[1] KHRG trains community members in southeast Burma/Myanmar to document individual human rights abuses using a standardised reporting format; conduct interviews with other villagers; and write general updates on the situation in areas with which they are familiar.  When writing situation updates, community members are encouraged to summarise recent events, raise issues that they consider to be important, and present their opinions or perspective on abuse and other local dynamics in their area.

[2] In order to increase the transparency of KHRG methodology and more directly communicate the experiences and perspectives of villagers in southeastern Burma/Myanmar, KHRG aims to make all field information received available on the KHRG website once it has been processed and translated, subject only to security considerations. For additional reports categorised by Type, Issue, Location and Year, please see the Related Readings component following each report on KHRG’s website.

[3] Military Operations Command (MOC) is comprised of ten battalions for offensive operations. Most MOCs have three Tactical Operations Commands (TOCs) made up of three battalions each.

[4] A Tatmadaw Light Infantry Battalion (LIB) comprises 500 soldiers. However, most Light Infantry Battalions in the Tatmadaw are under-strength with less than 200 soldiers. Yet up to date information regarding the size of battalions is hard to come by, particularly following the signing of the NCA.  LIBs are primarily used for offensive operations, but they are sometimes used for garrison duties.

[5] U is a Burmese title used for elder men, used before their name.

[6] Saw is a S’gaw Karen male honorific title used before a person’s name.

[7] All conversion estimates for the kyat in this report are based on the January 25th 2018 official market rate of 1,326.11 kyats to US $1.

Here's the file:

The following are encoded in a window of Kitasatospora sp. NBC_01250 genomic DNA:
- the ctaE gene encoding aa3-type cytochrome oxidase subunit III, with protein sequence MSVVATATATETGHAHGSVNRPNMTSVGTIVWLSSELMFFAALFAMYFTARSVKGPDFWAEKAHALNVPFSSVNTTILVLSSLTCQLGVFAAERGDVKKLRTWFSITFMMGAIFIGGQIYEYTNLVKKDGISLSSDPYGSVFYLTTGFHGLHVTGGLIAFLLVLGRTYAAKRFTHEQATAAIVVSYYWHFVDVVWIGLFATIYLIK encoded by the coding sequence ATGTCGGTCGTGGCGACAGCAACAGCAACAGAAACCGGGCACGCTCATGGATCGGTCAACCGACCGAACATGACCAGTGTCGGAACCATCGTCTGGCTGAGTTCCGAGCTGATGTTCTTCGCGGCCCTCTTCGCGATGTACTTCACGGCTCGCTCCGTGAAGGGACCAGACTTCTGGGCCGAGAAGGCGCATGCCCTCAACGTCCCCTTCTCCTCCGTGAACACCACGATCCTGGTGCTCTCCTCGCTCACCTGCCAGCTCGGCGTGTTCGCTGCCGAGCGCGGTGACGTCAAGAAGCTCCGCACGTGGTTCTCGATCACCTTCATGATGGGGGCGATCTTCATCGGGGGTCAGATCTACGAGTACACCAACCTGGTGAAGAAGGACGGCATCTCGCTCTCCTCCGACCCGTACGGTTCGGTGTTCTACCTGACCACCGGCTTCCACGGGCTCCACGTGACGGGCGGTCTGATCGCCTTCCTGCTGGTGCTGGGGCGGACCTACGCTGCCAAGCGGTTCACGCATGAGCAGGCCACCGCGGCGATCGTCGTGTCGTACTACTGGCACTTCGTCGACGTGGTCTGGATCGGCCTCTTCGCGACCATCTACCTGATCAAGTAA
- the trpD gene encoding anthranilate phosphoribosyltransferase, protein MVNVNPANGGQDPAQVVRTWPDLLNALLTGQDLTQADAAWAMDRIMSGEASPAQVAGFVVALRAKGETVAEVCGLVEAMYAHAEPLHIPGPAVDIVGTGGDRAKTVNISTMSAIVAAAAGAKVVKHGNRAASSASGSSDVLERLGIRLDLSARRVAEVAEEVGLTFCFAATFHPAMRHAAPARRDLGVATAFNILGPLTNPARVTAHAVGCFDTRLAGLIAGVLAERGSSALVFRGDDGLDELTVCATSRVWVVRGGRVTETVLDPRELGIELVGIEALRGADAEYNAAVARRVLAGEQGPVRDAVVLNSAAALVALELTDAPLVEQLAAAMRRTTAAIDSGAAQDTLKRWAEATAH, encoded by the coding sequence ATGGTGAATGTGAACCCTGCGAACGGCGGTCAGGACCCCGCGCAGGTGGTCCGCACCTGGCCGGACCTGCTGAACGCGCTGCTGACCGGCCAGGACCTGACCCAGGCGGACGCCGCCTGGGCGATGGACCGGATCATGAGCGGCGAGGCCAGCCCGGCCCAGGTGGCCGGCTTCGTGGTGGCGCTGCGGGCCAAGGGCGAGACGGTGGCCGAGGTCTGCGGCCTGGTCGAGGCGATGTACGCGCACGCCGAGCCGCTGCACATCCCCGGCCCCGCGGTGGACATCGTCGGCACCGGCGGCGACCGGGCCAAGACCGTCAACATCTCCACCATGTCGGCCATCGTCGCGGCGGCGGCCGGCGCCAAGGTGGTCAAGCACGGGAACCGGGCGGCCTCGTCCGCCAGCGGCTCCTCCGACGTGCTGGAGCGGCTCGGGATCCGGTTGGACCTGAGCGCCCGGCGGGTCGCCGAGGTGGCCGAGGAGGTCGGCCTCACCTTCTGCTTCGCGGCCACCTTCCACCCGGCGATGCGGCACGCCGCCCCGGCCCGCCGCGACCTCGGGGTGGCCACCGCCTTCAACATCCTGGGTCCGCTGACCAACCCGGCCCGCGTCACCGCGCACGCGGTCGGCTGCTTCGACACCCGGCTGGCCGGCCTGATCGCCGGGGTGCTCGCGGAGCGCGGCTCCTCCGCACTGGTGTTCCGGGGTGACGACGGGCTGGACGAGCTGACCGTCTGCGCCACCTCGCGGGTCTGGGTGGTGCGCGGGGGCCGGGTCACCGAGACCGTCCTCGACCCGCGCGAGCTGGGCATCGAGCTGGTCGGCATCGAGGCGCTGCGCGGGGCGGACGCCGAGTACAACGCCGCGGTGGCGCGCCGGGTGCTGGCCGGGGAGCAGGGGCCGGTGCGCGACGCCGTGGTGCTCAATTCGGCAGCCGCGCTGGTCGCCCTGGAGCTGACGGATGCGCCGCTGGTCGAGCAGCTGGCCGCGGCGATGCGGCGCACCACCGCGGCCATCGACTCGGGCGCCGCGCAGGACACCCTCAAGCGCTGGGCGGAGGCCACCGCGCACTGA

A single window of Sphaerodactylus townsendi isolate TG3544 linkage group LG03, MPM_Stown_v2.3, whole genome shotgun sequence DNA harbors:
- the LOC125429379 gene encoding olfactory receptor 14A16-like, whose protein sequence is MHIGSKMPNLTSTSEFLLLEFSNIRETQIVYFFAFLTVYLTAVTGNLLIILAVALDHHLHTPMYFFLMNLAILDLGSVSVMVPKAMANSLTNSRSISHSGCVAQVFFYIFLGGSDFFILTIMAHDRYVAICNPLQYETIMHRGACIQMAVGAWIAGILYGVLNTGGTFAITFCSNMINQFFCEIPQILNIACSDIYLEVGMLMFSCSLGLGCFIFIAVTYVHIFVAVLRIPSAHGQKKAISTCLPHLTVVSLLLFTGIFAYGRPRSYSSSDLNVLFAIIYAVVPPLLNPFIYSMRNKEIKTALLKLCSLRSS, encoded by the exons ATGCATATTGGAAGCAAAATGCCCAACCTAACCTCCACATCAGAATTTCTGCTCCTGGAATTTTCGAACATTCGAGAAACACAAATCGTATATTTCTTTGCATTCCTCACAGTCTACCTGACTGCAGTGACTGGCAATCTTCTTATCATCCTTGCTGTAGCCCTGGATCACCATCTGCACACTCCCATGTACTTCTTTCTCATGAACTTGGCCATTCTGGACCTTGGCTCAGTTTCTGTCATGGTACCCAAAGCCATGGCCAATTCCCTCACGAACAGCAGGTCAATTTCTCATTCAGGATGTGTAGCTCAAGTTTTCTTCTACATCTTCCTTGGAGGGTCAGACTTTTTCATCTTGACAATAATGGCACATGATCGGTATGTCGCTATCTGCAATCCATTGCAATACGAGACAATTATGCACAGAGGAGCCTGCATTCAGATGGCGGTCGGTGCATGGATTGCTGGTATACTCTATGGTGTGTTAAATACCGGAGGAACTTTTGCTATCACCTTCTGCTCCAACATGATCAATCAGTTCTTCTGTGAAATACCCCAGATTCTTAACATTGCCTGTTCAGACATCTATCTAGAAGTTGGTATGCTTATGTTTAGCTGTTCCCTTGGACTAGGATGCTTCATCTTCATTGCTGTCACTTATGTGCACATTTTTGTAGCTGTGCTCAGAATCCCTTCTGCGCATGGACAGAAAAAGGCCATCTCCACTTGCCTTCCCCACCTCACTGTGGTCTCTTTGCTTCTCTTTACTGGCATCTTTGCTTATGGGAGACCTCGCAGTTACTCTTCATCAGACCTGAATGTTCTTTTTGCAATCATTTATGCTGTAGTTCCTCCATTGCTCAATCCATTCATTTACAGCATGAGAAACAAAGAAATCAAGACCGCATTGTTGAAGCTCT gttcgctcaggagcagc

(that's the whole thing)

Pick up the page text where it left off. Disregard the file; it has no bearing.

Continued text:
[8] On October 15th 2015, after a negotiation process marred with controversy over the notable non-inclusion of several ethnic armed groups and on-going conflicts in ethnic regions, a Nationwide Ceasefire Agreement (NCA) was signed between the Burma/Myanmar government and eight of the fifteen ethnic armed groups originally invited to the negotiation table, including the KNU, see “Myanmar signs ceasefire with eight armed groups,” Reuters, October 15th 2015. The signing of the NCA followed the January 12th 2012 preliminary ceasefire agreement between the KNU and Burma/Myanmar government in Hpa-an. For KHRG's analysis of changes in human rights conditions since the preliminary ceasefire, see Truce or Transition? Trends in human rights abuse and local response since the 2012 ceasefire, KHRG, May 2014, “Ongoing militarisation in southeast Myanmar,” KHRG, October 2016 and “Dooplaya Field Report: A quasi-ceasefire? Developments after the Nationwide Ceasefire Agreement, from January to December 2016,” KHRG, September 2017.

[9] The Karen National Union's Education Department. The main goals of the KED are to provide education, as well as to preserve Karen language and culture. During the civil war in Burma/Myanmar the KED became the main organisation providing educational services in the KNU controlled areas in southeast Burma/Myanmar. The KED also previously oversaw the educational system in the seven refugee camps along the Thai-Burma/Myanmar border, however in 2009 these activities were restructured under the Karen Refugee Committee – Education Entity (KRCEE). See "Conflict Erupts over Govt teachers deployed to KNU areas," Karen News, August 20th 2013 and the KRCEE website: "About," accessed July 21st 2015.

[10] A standard refers to a school year in the education system of Burma/Myanmar. The basic education system has a 5-4-2 structure. Primary school runs from Standard 1 to Standard 5, lower secondary school is Standard 6 to Standard 9, and upper secondary school is Standard 10 to Standard 11.